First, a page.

The story starts out with a prologue that introduces the main character, Ming Dalamani. She along with other members of her clan are on a secret smuggling mission to prove the base of technology that may someday throw off the tyrranical reins of the RENASCO organization. Something goes wrong and Ming, along with the rest of her crew, is caught and mind wiped. She is sent to a beautiful world to become an artist and calligrapher. Meanwhile, something unheard of is happening; she is receiving back her mind wiped memory while at the same time she is expected to act as a spy for the evil RENASCO organization. She gains the favor of the world leader, falls in love with a musician who is also an undercover agent for the Old School and generally finds herself falling deeper and deeper into a tangled mess as she tries to figure out where her loyalties lie and where they ought to lie. The climax, and final denouement of her predicament, while satisfying, comes so quickly that if you do not keep your metaphorical eyes open, you will miss it and bang up against the end of the book.
Kathy Tyers is as usual an amazing prosemaster. She prose-paints landscapes so well that you think you are there in the midst of the wonder of it all as it happens. You feel the breeze, the warm moist air, you hear the call of the birds, the smell of the gel, the sweet rememberance of that first lovers' kiss. She knows how to wrap you up in her story so well that you forget for a while that you are living on Terra Firma in the twenty-first century. My only complaint with this book (and thus the four stars) is that her people were not as easily identifiable with as in past work I read from her. It took me a while to decide that I really cared about what happened to Ming. I immediately did not like the chief of secret police as it should have been, but even now I cannot remember his name, but I do remember Tieg's name and wished I could have gotten to know him better. So in this effort she spent a lot of time building a world, but her characters suffered from her lack of attention; not enough to ruin the book, mind you, but just enough to make me really wonder whether I cared, at least for the first ten chapters or so.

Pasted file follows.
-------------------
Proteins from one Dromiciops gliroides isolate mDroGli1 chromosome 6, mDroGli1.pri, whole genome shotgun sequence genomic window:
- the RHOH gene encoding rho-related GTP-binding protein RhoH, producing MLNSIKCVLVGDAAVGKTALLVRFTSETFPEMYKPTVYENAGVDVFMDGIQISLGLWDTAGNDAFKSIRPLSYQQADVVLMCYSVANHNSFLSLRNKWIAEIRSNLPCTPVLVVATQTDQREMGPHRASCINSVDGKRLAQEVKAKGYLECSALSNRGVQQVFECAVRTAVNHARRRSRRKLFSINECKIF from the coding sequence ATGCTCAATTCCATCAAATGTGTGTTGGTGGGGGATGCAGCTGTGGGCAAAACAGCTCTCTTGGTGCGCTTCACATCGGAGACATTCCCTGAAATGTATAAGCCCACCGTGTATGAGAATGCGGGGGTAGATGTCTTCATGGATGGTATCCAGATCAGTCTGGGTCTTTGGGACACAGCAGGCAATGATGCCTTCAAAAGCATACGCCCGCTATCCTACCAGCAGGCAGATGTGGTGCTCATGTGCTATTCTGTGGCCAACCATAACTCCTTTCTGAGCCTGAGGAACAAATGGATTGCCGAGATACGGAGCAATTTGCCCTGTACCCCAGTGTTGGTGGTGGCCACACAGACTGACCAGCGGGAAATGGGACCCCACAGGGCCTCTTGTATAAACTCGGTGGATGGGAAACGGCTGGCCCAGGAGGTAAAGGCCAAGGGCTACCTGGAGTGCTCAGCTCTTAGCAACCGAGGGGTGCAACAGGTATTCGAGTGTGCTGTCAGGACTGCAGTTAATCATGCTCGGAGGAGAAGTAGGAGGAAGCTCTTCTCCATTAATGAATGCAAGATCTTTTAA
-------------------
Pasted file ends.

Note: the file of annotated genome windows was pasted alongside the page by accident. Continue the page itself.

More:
In the end I found I did care, and when Ming throws off her oppressors, wins the guy and helps...well that would be spoiling it for the rest of you. Go ahead and pick up this book. It's a good, entertaining read, it's end is satisfying and it has the best quality of all, it leaves you wanting more. It's worth the price and Kathy deserves praise for making another winner.